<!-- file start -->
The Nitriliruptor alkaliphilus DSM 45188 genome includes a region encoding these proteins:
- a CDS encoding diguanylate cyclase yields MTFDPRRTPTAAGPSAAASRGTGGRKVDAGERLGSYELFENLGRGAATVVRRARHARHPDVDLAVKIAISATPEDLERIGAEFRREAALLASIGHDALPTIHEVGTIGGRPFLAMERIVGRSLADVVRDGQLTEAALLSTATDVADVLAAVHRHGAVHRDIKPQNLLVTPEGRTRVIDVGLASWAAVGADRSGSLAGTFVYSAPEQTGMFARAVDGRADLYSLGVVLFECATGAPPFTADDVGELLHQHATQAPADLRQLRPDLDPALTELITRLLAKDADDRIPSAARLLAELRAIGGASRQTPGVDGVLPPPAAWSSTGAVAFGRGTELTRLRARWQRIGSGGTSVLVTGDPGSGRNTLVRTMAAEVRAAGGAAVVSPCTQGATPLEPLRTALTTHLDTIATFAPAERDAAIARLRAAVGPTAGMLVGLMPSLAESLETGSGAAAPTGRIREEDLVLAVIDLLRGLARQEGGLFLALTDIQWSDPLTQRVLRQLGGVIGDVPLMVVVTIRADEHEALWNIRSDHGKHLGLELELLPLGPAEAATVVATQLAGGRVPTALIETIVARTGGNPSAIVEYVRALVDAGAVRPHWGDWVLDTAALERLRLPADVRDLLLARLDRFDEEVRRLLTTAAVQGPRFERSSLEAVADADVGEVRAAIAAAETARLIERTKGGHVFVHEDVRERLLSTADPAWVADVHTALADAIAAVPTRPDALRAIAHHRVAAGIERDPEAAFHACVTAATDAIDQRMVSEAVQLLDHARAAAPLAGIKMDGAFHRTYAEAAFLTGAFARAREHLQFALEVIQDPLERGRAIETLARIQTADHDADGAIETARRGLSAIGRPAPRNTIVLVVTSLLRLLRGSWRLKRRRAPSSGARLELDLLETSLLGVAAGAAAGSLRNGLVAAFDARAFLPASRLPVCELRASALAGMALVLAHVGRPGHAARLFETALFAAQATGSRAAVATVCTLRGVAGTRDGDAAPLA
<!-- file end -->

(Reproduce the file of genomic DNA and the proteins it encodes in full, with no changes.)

The Nitriliruptor alkaliphilus DSM 45188 genome includes a region encoding these proteins:
- a CDS encoding diguanylate cyclase yields MTFDPRRTPTAAGPSAAASRGTGGRKVDAGERLGSYELFENLGRGAATVVRRARHARHPDVDLAVKIAISATPEDLERIGAEFRREAALLASIGHDALPTIHEVGTIGGRPFLAMERIVGRSLADVVRDGQLTEAALLSTATDVADVLAAVHRHGAVHRDIKPQNLLVTPEGRTRVIDVGLASWAAVGADRSGSLAGTFVYSAPEQTGMFARAVDGRADLYSLGVVLFECATGAPPFTADDVGELLHQHATQAPADLRQLRPDLDPALTELITRLLAKDADDRIPSAARLLAELRAIGGASRQTPGVDGVLPPPAAWSSTGAVAFGRGTELTRLRARWQRIGSGGTSVLVTGDPGSGRNTLVRTMAAEVRAAGGAAVVSPCTQGATPLEPLRTALTTHLDTIATFAPAERDAAIARLRAAVGPTAGMLVGLMPSLAESLETGSGAAAPTGRIREEDLVLAVIDLLRGLARQEGGLFLALTDIQWSDPLTQRVLRQLGGVIGDVPLMVVVTIRADEHEALWNIRSDHGKHLGLELELLPLGPAEAATVVATQLAGGRVPTALIETIVARTGGNPSAIVEYVRALVDAGAVRPHWGDWVLDTAALERLRLPADVRDLLLARLDRFDEEVRRLLTTAAVQGPRFERSSLEAVADADVGEVRAAIAAAETARLIERTKGGHVFVHEDVRERLLSTADPAWVADVHTALADAIAAVPTRPDALRAIAHHRVAAGIERDPEAAFHACVTAATDAIDQRMVSEAVQLLDHARAAAPLAGIKMDGAFHRTYAEAAFLTGAFARAREHLQFALEVIQDPLERGRAIETLARIQTADHDADGAIETARRGLSAIGRPAPRNTIVLVVTSLLRLLRGSWRLKRRRAPSSGARLELDLLETSLLGVAAGAAAGSLRNGLVAAFDARAFLPASRLPVCELRASALAGMALVLAHVGRPGHAARLFETALFAAQATGSRAAVATVCTLRGVAGTRDGDAAPLA